Residents look to cut crime

Possible police substation in 6th Ward discussed

Staff photo / Raymond L. Smith Warren Councilwoman Cheryl Saffold, D-6th Ward, far right, leads an anti-violence forum, where discussion focused on adding a police substation on Palmyra Road and other ways to increase police presence in the 6th Ward.

WARREN — Nearly two dozen residents expressed support Monday for Councilwoman Cheryl Saffold’s efforts to get a police substation in the former Palmyra Road fire station.

The 6th Ward councilwoman enlisted area pastors and community residents for a forum discussion in council chambers, emphasizing the need for increased action by city administration to reduce crime in the ward. Although Saffold has been stressing a need for a substation, the councilwoman listened to a variety of ideas to reduce crime in the city.

Many of the speakers argued having officers in the community would help foster police and community relationships.

Saffold said over the last several year, the ward has experienced an increase in the number of killings and other crimes.

“There have been promises to address crime, but we have not seen a plan,” Saffold said.

She suggested the substation also would be a community station.

“We are hoping that a substation will be a catalyst for young people and even some older people to talk to police officers,” Saffold said.

“We would like the police to form a police athletic league. We need to forge relationships with our police department.”


Wheeler Morgan was among the residents who expressed concern about deaths that have not been solved.

“We, as a ward, should come together to present our concerns to the police chief,” Morgan said. “We are paying tax money to get the police department to full force. They are around outside of the area, but I believe they should be inside the area.”

Pastor Robert Stringer said the community needs to make demands from the city administration.

“There are too many murders in the community that have not been solved, including the murder of my son,” Stringer said. “My son was murdered in 1997. The investigation is in the dead file now. There is something wrong if we have officers that cannot solve murders in a small town.”

Stringer said strategy meeting should be held to formulate demands. “This is not going to stop until we make demands,” he said.

Todd Johnson, 38, pastor of Second Baptist Church, described there being 26 killings in the four years prior to the passage of the 0.5 percent tax increase supporting the hiring of new police officers and firefighters — and 41 in the nearly four years after the tax increased passed.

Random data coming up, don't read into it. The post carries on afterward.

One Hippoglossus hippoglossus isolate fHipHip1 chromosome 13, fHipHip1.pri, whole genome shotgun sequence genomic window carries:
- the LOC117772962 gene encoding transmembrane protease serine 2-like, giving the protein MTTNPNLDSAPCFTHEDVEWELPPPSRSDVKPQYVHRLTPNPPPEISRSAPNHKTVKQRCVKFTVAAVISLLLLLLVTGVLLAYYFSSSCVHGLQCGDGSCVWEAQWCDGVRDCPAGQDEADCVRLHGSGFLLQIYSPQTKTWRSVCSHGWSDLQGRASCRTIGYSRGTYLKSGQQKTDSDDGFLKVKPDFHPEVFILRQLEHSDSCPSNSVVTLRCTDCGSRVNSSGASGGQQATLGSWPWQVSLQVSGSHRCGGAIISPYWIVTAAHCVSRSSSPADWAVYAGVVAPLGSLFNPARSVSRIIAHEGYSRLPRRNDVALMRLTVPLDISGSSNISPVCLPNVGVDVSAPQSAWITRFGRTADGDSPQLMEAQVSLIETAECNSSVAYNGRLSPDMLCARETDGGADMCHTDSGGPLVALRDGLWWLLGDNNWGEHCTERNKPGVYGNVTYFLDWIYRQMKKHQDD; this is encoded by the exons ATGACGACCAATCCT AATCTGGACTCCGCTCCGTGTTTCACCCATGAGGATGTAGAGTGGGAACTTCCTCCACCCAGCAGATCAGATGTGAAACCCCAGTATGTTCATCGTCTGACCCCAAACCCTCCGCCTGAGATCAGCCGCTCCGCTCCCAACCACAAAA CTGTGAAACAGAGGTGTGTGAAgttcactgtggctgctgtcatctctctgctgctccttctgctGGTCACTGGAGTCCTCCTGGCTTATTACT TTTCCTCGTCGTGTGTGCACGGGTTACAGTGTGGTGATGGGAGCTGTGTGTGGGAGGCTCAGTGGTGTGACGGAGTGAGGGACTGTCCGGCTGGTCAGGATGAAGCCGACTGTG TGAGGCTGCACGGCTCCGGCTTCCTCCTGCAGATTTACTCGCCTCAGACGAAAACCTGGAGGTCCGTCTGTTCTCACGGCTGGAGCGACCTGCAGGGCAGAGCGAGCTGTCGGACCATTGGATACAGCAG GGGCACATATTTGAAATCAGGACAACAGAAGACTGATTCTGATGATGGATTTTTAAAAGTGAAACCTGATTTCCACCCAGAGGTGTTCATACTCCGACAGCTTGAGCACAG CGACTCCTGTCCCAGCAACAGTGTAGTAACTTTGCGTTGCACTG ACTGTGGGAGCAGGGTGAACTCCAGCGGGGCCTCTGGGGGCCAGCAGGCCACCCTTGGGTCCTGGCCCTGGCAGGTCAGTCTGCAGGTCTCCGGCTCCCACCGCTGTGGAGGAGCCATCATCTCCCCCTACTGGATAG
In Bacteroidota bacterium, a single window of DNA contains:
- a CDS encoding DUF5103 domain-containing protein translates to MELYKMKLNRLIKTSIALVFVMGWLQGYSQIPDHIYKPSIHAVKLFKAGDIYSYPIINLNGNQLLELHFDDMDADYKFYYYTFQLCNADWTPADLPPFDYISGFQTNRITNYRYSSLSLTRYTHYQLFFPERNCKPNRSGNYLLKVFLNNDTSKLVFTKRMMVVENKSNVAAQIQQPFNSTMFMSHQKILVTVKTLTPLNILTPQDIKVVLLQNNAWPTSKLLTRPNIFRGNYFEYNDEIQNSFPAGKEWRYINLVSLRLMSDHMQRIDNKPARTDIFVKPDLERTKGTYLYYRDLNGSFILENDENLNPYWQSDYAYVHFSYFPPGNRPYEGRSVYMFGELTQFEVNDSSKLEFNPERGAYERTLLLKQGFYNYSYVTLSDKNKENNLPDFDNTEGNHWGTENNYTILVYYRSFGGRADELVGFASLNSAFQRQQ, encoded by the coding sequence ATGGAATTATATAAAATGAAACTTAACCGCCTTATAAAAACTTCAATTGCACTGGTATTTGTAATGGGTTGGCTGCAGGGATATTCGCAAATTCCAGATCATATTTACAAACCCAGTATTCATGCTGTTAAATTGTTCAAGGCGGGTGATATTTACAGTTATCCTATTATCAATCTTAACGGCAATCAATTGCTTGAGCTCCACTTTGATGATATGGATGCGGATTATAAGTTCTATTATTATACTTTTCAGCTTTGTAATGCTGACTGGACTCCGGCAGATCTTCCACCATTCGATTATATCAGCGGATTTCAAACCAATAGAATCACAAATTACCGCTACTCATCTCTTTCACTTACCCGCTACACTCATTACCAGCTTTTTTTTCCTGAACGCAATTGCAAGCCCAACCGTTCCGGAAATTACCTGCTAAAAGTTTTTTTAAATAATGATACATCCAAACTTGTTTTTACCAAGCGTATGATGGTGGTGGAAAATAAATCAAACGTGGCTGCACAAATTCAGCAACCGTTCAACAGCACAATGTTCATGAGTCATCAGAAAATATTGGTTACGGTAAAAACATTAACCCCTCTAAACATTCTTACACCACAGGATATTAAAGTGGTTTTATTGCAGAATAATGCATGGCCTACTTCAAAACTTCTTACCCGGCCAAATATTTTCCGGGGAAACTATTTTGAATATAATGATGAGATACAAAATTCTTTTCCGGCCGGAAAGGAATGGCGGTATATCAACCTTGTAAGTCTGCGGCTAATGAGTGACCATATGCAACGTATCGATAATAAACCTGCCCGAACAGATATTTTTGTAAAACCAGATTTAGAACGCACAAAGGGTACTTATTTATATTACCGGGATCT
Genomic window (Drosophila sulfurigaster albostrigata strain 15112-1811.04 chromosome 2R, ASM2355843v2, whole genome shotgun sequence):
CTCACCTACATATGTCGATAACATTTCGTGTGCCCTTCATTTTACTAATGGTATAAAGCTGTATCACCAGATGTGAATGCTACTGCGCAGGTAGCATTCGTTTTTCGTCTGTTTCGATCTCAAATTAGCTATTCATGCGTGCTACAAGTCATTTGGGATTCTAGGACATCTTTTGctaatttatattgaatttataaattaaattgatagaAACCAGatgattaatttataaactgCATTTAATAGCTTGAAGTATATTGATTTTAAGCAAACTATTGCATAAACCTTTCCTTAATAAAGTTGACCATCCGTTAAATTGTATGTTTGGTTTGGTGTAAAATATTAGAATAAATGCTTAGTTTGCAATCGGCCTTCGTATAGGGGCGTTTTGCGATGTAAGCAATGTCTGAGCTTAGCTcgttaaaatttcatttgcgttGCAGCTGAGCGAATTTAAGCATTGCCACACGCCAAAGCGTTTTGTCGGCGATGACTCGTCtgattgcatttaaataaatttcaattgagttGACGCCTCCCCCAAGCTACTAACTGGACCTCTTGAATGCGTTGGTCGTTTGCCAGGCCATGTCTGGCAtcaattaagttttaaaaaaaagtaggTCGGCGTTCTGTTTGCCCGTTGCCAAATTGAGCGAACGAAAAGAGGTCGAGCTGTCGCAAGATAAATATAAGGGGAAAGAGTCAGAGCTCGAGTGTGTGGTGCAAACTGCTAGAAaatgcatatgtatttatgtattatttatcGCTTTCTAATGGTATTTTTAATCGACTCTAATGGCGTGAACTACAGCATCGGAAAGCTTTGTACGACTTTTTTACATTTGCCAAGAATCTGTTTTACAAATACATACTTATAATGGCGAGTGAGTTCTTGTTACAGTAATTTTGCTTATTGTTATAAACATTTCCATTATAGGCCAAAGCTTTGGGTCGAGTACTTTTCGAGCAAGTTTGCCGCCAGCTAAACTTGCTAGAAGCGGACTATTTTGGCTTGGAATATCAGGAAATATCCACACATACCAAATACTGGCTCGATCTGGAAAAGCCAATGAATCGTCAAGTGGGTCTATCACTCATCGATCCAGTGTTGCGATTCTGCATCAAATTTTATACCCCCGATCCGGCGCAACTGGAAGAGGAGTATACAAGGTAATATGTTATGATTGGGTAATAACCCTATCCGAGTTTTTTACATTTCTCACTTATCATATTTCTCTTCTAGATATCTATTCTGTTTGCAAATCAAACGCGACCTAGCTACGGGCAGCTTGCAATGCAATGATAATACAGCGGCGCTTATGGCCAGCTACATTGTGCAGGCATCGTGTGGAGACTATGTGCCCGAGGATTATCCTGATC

“That’s a significant increase,” he said. “Very significant.”


Johnson talked about grasses not being cut and terrible condition on the sidewalks.

“We should get the same support and help that other wards around the city get,” Johnson noted. “The 6th Ward helps to pass levies and taxes.”

Johnson said he is supportive of the former fire station becoming a police station

“When I was young, that was an active building in our community,” Johnson said. “There were officers on bikes. That made a difference.”

Johnson said he is a part of the civil service commission that goes through the applications of people applying for police and fire jobs.

“Even I have not met the vast majority of the new officers,” Johnson said. “I have suggested that they get more into the community.”

Johnson said many in the community — especially young people — do not trust the officers.

“We have asked the officers to be more active in the community and be more visible,” Johnson said. “And not always in uniform. Come to our events and get to know our residents. Get to know the community on a personal basis.”

Johnson said the city can find money for the a roof and renovation of the small former fire station.


Resident Mary Jo Moore criticized the department.

“I don’t think they have the talent or the skills to solve a problem … at least the serious problems we have,” she said. “They are not solving the serious problems. “

Moore said she would like to encourage young people to start their own groups to address those who are out at 1 a.m. causing problems.

“We have to involve and encourage our young people to step up and speak out,”she said.

Moore described some young relatives on Highland Avenue having a lemonade stand. She described some police officers stopping and buying some lemonade not once, but twice.

“The kids thought it was the greatest thing,” she described. “They knew the officers’ names. It reminded me of when I was young.”

Moore said the little things are important.

“We have to create self-help groups,” she said.

Thomas Conley, executive director of the Greater Warren-Youngstown Urban League, said while the police department may not be where they want it to be, it is much better than it was prior to the Department of Justice coming into the city and establishing a consent decree that ended just last year.

“There has been a lot of improvement,” Conley said.


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